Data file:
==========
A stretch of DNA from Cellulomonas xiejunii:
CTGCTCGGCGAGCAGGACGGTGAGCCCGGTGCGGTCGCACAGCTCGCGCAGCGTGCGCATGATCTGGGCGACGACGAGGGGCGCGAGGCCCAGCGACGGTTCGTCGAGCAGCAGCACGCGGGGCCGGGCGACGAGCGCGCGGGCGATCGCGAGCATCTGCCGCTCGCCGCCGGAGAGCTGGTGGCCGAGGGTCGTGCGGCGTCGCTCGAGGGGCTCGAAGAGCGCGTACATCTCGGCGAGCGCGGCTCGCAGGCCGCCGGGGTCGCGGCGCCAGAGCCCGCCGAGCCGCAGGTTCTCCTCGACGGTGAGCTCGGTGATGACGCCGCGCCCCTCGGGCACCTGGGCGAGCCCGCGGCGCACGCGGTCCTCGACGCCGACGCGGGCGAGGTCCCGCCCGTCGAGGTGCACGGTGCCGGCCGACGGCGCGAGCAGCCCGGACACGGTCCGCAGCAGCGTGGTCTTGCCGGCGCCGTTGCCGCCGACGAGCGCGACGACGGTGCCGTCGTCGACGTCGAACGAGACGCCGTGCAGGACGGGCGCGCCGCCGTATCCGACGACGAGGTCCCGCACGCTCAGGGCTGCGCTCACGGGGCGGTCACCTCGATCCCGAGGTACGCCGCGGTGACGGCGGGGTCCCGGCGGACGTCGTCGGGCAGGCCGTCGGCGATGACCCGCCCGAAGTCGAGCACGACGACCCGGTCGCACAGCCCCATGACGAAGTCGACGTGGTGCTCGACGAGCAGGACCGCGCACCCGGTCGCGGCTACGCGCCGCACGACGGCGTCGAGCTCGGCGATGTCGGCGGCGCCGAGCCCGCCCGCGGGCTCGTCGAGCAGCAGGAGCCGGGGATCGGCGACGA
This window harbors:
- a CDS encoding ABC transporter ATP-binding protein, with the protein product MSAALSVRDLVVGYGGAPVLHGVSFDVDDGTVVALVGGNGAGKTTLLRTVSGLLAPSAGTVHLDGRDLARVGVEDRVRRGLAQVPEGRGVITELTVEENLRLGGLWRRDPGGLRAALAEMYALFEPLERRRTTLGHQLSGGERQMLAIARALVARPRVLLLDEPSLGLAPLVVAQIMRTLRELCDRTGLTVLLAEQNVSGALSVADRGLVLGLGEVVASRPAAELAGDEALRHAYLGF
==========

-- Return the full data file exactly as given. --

A stretch of DNA from Cellulomonas xiejunii:
CTGCTCGGCGAGCAGGACGGTGAGCCCGGTGCGGTCGCACAGCTCGCGCAGCGTGCGCATGATCTGGGCGACGACGAGGGGCGCGAGGCCCAGCGACGGTTCGTCGAGCAGCAGCACGCGGGGCCGGGCGACGAGCGCGCGGGCGATCGCGAGCATCTGCCGCTCGCCGCCGGAGAGCTGGTGGCCGAGGGTCGTGCGGCGTCGCTCGAGGGGCTCGAAGAGCGCGTACATCTCGGCGAGCGCGGCTCGCAGGCCGCCGGGGTCGCGGCGCCAGAGCCCGCCGAGCCGCAGGTTCTCCTCGACGGTGAGCTCGGTGATGACGCCGCGCCCCTCGGGCACCTGGGCGAGCCCGCGGCGCACGCGGTCCTCGACGCCGACGCGGGCGAGGTCCCGCCCGTCGAGGTGCACGGTGCCGGCCGACGGCGCGAGCAGCCCGGACACGGTCCGCAGCAGCGTGGTCTTGCCGGCGCCGTTGCCGCCGACGAGCGCGACGACGGTGCCGTCGTCGACGTCGAACGAGACGCCGTGCAGGACGGGCGCGCCGCCGTATCCGACGACGAGGTCCCGCACGCTCAGGGCTGCGCTCACGGGGCGGTCACCTCGATCCCGAGGTACGCCGCGGTGACGGCGGGGTCCCGGCGGACGTCGTCGGGCAGGCCGTCGGCGATGACCCGCCCGAAGTCGAGCACGACGACCCGGTCGCACAGCCCCATGACGAAGTCGACGTGGTGCTCGACGAGCAGGACCGCGCACCCGGTCGCGGCTACGCGCCGCACGACGGCGTCGAGCTCGGCGATGTCGGCGGCGCCGAGCCCGCCCGCGGGCTCGTCGAGCAGCAGGAGCCGGGGATCGGCGACGA
This window harbors:
- a CDS encoding ABC transporter ATP-binding protein, with the protein product MSAALSVRDLVVGYGGAPVLHGVSFDVDDGTVVALVGGNGAGKTTLLRTVSGLLAPSAGTVHLDGRDLARVGVEDRVRRGLAQVPEGRGVITELTVEENLRLGGLWRRDPGGLRAALAEMYALFEPLERRRTTLGHQLSGGERQMLAIARALVARPRVLLLDEPSLGLAPLVVAQIMRTLRELCDRTGLTVLLAEQNVSGALSVADRGLVLGLGEVVASRPAAELAGDEALRHAYLGF